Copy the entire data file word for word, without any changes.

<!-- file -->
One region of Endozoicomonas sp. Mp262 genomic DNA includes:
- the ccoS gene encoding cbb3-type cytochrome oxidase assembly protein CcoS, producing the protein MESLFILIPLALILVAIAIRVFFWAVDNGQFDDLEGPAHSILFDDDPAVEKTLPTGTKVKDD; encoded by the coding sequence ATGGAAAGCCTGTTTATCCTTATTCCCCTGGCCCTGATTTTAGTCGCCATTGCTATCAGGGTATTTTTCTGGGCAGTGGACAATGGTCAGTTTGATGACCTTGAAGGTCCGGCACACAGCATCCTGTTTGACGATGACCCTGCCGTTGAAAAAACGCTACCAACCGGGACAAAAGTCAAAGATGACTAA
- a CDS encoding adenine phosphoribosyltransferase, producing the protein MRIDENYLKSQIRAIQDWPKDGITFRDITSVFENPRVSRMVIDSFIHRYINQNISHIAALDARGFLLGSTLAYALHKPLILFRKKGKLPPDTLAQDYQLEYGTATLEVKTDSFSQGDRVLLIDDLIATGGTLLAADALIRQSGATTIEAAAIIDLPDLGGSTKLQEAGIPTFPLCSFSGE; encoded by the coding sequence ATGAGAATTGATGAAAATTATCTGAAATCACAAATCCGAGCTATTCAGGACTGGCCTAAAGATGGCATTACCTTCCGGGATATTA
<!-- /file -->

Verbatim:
One region of Endozoicomonas sp. Mp262 genomic DNA includes:
- the ccoS gene encoding cbb3-type cytochrome oxidase assembly protein CcoS, producing the protein MESLFILIPLALILVAIAIRVFFWAVDNGQFDDLEGPAHSILFDDDPAVEKTLPTGTKVKDD; encoded by the coding sequence ATGGAAAGCCTGTTTATCCTTATTCCCCTGGCCCTGATTTTAGTCGCCATTGCTATCAGGGTATTTTTCTGGGCAGTGGACAATGGTCAGTTTGATGACCTTGAAGGTCCGGCACACAGCATCCTGTTTGACGATGACCCTGCCGTTGAAAAAACGCTACCAACCGGGACAAAAGTCAAAGATGACTAA
- a CDS encoding adenine phosphoribosyltransferase, producing the protein MRIDENYLKSQIRAIQDWPKDGITFRDITSVFENPRVSRMVIDSFIHRYINQNISHIAALDARGFLLGSTLAYALHKPLILFRKKGKLPPDTLAQDYQLEYGTATLEVKTDSFSQGDRVLLIDDLIATGGTLLAADALIRQSGATTIEAAAIIDLPDLGGSTKLQEAGIPTFPLCSFSGE; encoded by the coding sequence ATGAGAATTGATGAAAATTATCTGAAATCACAAATCCGAGCTATTCAGGACTGGCCTAAAGATGGCATTACCTTCCGGGATATTA